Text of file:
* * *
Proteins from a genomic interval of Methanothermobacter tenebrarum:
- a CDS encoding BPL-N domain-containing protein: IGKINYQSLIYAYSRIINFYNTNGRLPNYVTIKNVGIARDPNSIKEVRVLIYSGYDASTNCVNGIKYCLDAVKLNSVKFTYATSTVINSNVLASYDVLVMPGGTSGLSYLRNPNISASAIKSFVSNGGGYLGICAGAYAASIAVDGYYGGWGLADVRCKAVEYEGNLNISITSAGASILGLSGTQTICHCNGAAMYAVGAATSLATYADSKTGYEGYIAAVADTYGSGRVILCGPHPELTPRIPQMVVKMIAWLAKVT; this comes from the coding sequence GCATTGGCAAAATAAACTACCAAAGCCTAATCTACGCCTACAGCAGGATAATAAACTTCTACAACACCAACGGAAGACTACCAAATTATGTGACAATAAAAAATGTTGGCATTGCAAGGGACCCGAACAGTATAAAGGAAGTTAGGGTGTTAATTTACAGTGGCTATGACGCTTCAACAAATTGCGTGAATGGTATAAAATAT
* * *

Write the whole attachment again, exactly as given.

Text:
Proteins from a genomic interval of Methanothermobacter tenebrarum:
- a CDS encoding BPL-N domain-containing protein: IGKINYQSLIYAYSRIINFYNTNGRLPNYVTIKNVGIARDPNSIKEVRVLIYSGYDASTNCVNGIKYCLDAVKLNSVKFTYATSTVINSNVLASYDVLVMPGGTSGLSYLRNPNISASAIKSFVSNGGGYLGICAGAYAASIAVDGYYGGWGLADVRCKAVEYEGNLNISITSAGASILGLSGTQTICHCNGAAMYAVGAATSLATYADSKTGYEGYIAAVADTYGSGRVILCGPHPELTPRIPQMVVKMIAWLAKVT; this comes from the coding sequence GCATTGGCAAAATAAACTACCAAAGCCTAATCTACGCCTACAGCAGGATAATAAACTTCTACAACACCAACGGAAGACTACCAAATTATGTGACAATAAAAAATGTTGGCATTGCAAGGGACCCGAACAGTATAAAGGAAGTTAGGGTGTTAATTTACAGTGGCTATGACGCTTCAACAAATTGCGTGAATGGTATAAAATAT